“For the last couple of years, it’s been June-July which meant there was breathing space after Aupiki and we had various camps to fill the gap, but the new model looks really good. There’ll be a three-week break from the final of Aupiki to the start of Pac Four which is tight for the coaches with selection but they’re really good from our kind of performance lens in regards to coming out of our high-performing domestic competition and into what will be a really good Pac Four.”

With the dates and location of WXV 1 now locked in Porter is hopeful of being able to share a full schedule in the very near future. She believes there’ll only be about three to four weeks between each test match window, marking a massive shift for the Black Ferns who, prior to 2023 had never played more than six test matches in a non-World Cup year.

It marks the start of significant change ahead. There are huge expectations for next year’s World Cup in England in terms of both the on and off-field product but Porter says in a way everyone is also keen to get beyond the tournament so that a global women’s calendar can be achieved and more advanced plans can be put in place.

“It’ll be the biggest shift in women’s rugby certainly for as long as I’ve known. Having surety on what the calendar looks like, what our schedules look like, what we’re telling the players and the staff they’re committed to and how we commercialize it.” That commercial piece is vital if rugby is to keep pace with the explosion of women’s sport globally. “It will give the product the ability to breathe and grow as we’re very much year to year at the moment, but the ability for that long-term planning is going to make such a difference to the programme and how we can sell it into the market,” Porter says.

New Zealand Rugby has a huge chance to start making commercial gains by hosting those Pac Four matches. Poor crowds blighted WXV 1 last year, a massive comedown from the highs of the Rugby World Cup in 2022, and while there’s increasing familiarity with the players Porter sees the competition as a massive opportunity to sell the matches as actual Black Ferns tests.

“These matches are the first ones we’ve been able to sell as actual Black Ferns tests. Even though it’s supported by World Rugby it’s not a complete WR product, so they will be branded and feel like Black Ferns tests.” She continues: “At the moment it’s really hard to commercialise and get our sponsors a really good deal because we only play in World Rugby events, so having home games that we can take around the country to Hamilton, Christchurch and North Harbour, and really promote is hugely important to how we grow that out.”

It feels like a bit of a sprint to the World Cup. The COVID-19 delay of World Cup 2021 is now starting to come home to roost for teams planning and preparing for RWC 2025. For the Black Ferns and New Zealand Rugby, the wake-up call of WXV came at the right time giving them a very clear-eyed focus on what’s ahead. The race to Twickenham is on.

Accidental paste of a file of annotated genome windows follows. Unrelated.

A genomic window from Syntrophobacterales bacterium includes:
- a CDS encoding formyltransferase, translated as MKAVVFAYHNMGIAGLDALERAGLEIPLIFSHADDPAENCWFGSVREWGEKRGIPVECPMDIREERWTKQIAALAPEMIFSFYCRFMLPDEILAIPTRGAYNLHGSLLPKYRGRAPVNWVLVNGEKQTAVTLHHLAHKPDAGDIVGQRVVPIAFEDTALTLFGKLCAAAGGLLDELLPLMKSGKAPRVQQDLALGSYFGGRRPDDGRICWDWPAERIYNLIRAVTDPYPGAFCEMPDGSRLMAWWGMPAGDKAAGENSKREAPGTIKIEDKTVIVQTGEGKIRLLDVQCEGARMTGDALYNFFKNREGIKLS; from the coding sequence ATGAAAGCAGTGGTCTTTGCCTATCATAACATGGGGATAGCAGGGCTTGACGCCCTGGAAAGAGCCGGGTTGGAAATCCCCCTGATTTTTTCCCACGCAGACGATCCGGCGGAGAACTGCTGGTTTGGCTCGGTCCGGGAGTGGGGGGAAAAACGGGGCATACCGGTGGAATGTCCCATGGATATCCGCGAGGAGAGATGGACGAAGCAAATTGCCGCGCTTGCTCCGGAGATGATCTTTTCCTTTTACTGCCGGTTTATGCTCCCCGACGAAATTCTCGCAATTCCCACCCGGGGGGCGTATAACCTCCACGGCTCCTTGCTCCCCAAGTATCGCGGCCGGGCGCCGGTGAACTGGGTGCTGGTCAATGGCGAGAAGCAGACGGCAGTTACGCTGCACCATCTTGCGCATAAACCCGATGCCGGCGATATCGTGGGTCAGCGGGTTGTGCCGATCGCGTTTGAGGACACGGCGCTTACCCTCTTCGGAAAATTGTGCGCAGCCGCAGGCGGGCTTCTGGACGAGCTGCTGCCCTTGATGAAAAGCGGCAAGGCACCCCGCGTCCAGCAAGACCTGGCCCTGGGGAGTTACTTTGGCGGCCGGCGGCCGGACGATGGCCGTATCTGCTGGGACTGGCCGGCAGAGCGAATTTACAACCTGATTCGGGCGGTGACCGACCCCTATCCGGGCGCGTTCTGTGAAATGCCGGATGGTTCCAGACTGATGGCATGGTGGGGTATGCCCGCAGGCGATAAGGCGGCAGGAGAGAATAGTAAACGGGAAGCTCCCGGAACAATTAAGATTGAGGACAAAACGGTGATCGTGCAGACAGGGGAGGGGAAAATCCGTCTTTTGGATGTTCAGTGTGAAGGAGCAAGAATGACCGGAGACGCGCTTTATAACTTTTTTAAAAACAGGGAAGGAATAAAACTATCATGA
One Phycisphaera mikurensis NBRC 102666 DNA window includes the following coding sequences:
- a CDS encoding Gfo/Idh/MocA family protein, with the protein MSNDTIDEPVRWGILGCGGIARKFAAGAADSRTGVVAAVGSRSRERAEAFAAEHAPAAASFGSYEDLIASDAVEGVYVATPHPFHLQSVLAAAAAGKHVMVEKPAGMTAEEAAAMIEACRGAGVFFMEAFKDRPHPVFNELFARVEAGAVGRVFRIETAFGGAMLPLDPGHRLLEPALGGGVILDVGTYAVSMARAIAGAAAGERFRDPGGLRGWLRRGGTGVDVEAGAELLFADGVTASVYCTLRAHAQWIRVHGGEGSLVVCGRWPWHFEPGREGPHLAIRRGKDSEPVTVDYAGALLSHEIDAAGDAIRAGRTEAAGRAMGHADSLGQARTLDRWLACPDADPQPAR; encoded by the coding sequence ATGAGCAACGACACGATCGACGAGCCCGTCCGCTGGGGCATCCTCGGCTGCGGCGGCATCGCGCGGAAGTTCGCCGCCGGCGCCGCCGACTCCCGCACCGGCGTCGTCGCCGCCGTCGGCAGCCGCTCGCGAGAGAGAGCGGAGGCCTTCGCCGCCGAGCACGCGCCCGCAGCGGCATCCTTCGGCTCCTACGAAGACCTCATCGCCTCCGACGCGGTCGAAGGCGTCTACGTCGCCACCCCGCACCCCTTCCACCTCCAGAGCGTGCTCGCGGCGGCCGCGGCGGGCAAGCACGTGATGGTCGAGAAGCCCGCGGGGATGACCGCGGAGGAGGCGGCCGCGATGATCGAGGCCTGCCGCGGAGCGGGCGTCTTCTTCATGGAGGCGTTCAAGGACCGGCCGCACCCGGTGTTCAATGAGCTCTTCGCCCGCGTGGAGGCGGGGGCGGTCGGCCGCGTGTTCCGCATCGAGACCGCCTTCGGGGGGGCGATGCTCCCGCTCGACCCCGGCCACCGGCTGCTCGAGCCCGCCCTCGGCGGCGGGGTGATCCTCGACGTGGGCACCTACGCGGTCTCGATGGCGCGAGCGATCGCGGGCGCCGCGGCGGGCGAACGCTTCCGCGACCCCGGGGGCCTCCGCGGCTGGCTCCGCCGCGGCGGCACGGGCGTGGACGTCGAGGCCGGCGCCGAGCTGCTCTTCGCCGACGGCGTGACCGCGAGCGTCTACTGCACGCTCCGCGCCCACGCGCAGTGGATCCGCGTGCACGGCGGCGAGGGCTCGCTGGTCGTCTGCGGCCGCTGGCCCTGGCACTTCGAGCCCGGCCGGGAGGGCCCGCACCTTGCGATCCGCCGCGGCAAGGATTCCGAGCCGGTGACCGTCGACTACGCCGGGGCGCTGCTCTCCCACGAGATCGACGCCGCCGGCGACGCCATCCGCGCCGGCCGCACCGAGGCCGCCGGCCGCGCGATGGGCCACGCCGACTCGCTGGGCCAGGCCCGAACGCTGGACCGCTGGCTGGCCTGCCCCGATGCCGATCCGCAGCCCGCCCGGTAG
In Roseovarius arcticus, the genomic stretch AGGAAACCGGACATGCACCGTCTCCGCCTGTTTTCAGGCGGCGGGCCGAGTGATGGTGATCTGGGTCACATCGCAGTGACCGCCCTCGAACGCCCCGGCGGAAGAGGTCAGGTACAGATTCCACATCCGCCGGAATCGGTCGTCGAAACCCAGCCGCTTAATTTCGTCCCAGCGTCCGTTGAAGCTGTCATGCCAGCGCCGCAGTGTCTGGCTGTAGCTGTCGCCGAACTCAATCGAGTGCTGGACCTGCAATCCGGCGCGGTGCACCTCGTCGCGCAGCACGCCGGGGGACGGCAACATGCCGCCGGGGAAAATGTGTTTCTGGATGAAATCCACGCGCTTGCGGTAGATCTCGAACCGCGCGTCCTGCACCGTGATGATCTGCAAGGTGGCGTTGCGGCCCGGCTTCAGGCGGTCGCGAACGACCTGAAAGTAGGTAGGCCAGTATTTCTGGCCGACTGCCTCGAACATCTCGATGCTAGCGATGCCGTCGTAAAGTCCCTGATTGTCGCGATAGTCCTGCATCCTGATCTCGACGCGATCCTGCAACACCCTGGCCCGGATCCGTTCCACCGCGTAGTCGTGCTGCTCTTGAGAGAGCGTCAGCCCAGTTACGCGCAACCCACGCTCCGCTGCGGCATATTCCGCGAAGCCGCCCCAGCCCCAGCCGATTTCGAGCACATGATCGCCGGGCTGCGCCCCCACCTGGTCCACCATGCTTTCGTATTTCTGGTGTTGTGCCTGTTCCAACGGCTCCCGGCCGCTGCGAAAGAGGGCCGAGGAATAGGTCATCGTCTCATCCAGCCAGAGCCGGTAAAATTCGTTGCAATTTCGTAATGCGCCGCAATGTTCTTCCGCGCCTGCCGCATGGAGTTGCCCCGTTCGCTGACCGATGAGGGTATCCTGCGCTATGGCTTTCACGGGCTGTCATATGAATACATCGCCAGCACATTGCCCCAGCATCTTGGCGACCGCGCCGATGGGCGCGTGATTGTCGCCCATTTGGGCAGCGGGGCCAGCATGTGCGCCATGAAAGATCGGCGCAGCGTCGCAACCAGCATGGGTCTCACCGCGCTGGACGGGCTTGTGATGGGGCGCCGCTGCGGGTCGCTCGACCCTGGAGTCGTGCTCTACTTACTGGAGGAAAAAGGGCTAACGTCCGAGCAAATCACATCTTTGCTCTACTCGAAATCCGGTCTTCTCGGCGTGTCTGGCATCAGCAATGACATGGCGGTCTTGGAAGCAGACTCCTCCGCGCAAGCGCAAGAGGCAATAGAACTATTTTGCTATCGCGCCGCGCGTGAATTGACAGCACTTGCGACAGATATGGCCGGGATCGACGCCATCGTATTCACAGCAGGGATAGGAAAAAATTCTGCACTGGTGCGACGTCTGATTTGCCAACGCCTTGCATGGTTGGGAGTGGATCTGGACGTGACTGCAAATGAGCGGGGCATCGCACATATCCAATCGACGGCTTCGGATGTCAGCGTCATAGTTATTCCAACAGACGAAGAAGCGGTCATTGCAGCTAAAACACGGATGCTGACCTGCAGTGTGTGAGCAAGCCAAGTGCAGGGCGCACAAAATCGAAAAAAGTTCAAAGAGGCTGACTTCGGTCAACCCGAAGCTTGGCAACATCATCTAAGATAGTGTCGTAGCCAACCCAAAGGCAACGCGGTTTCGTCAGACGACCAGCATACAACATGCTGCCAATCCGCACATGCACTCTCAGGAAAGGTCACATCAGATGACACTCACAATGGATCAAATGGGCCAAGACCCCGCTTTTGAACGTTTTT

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Poorfour 11 hours ago
The AI advantage: How the next two Rugby World Cups will be won

AI models are really just larger and less transparent variants of the statistical models that have been in use since Moneyball was invented. And a big difference between the Icahn centre’s results and AI today is that ChatGPT-like Large Language Models can explain (to some degree) how they reached their conclusions. In terms of what impact they will have, I suspect it will have two primary impacts: 1) It will place a premium on coaching creativity 2) It will lead to more selections that baffle fans and pundits. Analysts will be able to run the models both ways: they will see their own team’s and players’ weaknesses and strengths as well as the opposition’s. So they will have a good idea at what the other team will be targeting and the decisive difference may well be which coaches are smart enough to think of a gameplan that the other side didn’t identify and prepare for. For players, it places a premium on three key things: 1) Having a relatively complete game with no major weaknesses (or the dedication to work on eliminating them) 2) Having the tactical flexibility to play a different game every week 3) Having a point of difference that is so compelling that there isn’t a defence for it. (3) is relatively rare even among pro players. There have been only a handful of players over the years where you knew what they were going to do and the problem was stopping it - Lomu would be the classic example. And even when someone does have that, it’s hard to sustain. Billy Vunipola in his prime was very hard to stop, but fell away quite badly when the toll on his body began to accumulate. So coaches will look for (1) - a lack of exploitable weaknesses - and (2) - the ability to exploit others’ weaknesses - ahead of hoping for (3), at least for the majority of the pack. Which is likely to mean that, as with the original Moneyball, competent, unshowy players who do the stuff that wins matches will win out over outrageous talents who can’t adapt to cover their own weaknesses. Which will leave a lot of people on the sidelines sputtering over the non-inclusion of players whose highlights reels are spectacular, but whose lowlight reels have been uncovered by AI… at least until the point where every fan has access to a sporting analysis AI.